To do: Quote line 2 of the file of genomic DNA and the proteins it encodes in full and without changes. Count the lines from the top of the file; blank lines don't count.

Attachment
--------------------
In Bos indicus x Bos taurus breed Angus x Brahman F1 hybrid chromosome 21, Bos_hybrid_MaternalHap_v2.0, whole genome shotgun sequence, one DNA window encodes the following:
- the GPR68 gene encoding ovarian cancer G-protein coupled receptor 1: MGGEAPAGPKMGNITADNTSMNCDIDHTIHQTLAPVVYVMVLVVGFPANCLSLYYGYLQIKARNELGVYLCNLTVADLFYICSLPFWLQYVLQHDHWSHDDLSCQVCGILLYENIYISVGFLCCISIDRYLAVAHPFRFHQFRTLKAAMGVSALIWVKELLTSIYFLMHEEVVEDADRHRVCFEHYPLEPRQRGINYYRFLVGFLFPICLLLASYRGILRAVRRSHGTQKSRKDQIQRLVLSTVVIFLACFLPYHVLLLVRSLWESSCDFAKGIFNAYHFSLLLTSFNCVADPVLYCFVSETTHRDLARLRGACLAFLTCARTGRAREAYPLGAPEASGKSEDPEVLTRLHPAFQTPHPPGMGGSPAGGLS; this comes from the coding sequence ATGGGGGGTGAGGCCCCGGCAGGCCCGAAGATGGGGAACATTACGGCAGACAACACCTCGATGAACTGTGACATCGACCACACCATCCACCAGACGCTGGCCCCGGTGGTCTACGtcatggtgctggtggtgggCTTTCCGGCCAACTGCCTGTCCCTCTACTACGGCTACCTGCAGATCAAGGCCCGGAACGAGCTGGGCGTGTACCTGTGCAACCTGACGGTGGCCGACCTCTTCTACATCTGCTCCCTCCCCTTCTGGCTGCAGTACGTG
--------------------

- the GPR68 gene encoding ovarian cancer G-protein coupled receptor 1: MGGEAPAGPKMGNITADNTSMNCDIDHTIHQTLAPVVYVMVLVVGFPANCLSLYYGYLQIKARNELGVYLCNLTVADLFYICSLPFWLQYVLQHDHWSHDDLSCQVCGILLYENIYISVGFLCCISIDRYLAVAHPFRFHQFRTLKAAMGVSALIWVKELLTSIYFLMHEEVVEDADRHRVCFEHYPLEPRQRGINYYRFLVGFLFPICLLLASYRGILRAVRRSHGTQKSRKDQIQRLVLSTVVIFLACFLPYHVLLLVRSLWESSCDFAKGIFNAYHFSLLLTSFNCVADPVLYCFVSETTHRDLARLRGACLAFLTCARTGRAREAYPLGAPEASGKSEDPEVLTRLHPAFQTPHPPGMGGSPAGGLS; this comes from the coding sequence ATGGGGGGTGAGGCCCCGGCAGGCCCGAAGATGGGGAACATTACGGCAGACAACACCTCGATGAACTGTGACATCGACCACACCATCCACCAGACGCTGGCCCCGGTGGTCTACGtcatggtgctggtggtgggCTTTCCGGCCAACTGCCTGTCCCTCTACTACGGCTACCTGCAGATCAAGGCCCGGAACGAGCTGGGCGTGTACCTGTGCAACCTGACGGTGGCCGACCTCTTCTACATCTGCTCCCTCCCCTTCTGGCTGCAGTACGTG